The Bottom Line
In short, water is one of the most important nutrients we can provide to our bodies. We hope that by reading this article, you take with you a better understanding of how much water your body may need during exercise to stay adequately hydrated. As you become more aware of what a hydrated body feels like versus a dehydrated body, you will soon look just like your Fitness Coaches who carry a bottle of water with them wherever they go!
Have a great summer and drink up!
“Drink Up! The Science of Hydration.” Stover, Beth, M.S., CSCS, and Bob Murry, Ph.D., FACSM. American College of Sports Medicine’s Health & Fitness Journal. March/April 2007. p. 7-12.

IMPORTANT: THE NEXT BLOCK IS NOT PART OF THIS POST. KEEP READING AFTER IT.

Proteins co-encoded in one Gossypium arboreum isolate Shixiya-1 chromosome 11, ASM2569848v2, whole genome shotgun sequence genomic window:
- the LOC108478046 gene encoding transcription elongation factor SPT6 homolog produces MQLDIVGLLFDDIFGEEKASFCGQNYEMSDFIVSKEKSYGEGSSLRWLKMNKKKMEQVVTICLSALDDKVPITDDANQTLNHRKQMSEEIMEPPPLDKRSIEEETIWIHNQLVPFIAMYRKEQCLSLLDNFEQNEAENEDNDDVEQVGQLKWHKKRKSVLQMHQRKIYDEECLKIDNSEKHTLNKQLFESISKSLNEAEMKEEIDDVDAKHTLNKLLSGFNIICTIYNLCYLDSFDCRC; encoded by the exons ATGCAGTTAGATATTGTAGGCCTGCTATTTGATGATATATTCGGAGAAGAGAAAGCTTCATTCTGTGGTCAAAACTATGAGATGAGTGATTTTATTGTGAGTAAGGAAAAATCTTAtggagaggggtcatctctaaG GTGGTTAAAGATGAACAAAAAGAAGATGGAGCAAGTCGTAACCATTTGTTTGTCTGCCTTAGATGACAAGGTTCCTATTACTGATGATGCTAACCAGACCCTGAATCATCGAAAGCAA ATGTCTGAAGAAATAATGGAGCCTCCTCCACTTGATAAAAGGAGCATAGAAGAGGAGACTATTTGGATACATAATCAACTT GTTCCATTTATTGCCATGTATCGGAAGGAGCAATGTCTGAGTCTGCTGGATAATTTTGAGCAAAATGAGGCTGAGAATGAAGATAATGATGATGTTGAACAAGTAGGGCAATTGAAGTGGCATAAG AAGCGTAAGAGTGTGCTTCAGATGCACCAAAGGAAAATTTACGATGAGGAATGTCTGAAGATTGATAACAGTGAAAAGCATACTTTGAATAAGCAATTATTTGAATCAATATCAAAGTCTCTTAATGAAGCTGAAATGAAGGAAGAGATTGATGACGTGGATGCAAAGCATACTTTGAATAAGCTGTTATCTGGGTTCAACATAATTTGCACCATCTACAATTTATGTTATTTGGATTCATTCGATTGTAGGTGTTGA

This Breakfast Smoothie satisfies me in a way that traditional breakfast foods do not. It is high in quality protein and gives me energy.
Adapted from Dr. Gabriel Cousens, M.D.
The Tree of Life Rejuvenation Center in Patagonia, AZ
In a blender combine the following ingredients:
1 heaping TBL Spirulina powder
2 TBL Whey powder
2 TBL ground organic Flaxseed
1 TBL Bee Pollen
½ large Apple or 1 medium Apple, chopped. I like Pink Lady or Fuji apples.
Approx. 5-6 ounces of purified water depending on how thick you would like your smoothie
Blend or frappe until smooth.
Yield: approx. 14 ounces
4 frozen Strawberries
¼ cup or less frozen Blueberries
Tip: put water in first, then frozen fruit.
I recommend Nutrex brand Hawaiian Spirulina Pacifica powder.
The following information comes from the book, Conscious Eating, by Gabriel Cousens, M.D.